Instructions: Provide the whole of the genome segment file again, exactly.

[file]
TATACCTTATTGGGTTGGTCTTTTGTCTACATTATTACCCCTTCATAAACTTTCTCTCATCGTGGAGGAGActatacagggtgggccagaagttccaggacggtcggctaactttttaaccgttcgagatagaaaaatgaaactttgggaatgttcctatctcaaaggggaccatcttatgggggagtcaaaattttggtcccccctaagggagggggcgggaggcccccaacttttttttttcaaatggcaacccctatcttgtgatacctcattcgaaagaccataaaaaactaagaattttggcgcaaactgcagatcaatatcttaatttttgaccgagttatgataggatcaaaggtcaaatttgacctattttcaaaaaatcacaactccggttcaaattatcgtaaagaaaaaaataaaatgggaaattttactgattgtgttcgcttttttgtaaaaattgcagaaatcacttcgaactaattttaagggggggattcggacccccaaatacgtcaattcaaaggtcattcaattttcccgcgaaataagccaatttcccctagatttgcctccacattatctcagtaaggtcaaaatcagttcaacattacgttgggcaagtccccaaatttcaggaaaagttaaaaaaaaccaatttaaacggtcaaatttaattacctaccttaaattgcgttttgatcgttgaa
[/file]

TATACCTTATTGGGTTGGTCTTTTGTCTACATTATTACCCCTTCATAAACTTTCTCTCATCGTGGAGGAGActatacagggtgggccagaagttccaggacggtcggctaactttttaaccgttcgagatagaaaaatgaaactttgggaatgttcctatctcaaaggggaccatcttatgggggagtcaaaattttggtcccccctaagggagggggcgggaggcccccaacttttttttttcaaatggcaacccctatcttgtgatacctcattcgaaagaccataaaaaactaagaattttggcgcaaactgcagatcaatatcttaatttttgaccgagttatgataggatcaaaggtcaaatttgacctattttcaaaaaatcacaactccggttcaaattatcgtaaagaaaaaaataaaatgggaaattttactgattgtgttcgcttttttgtaaaaattgcagaaatcacttcgaactaattttaagggggggattcggacccccaaatacgtcaattcaaaggtcattcaattttcccgcgaaataagccaatttcccctagatttgcctccacattatctcagtaaggtcaaaatcagttcaacattacgttgggcaagtccccaaatttcaggaaaagttaaaaaaaaccaatttaaacggtcaaatttaattacctaccttaaattgcgttttgatcgttgaa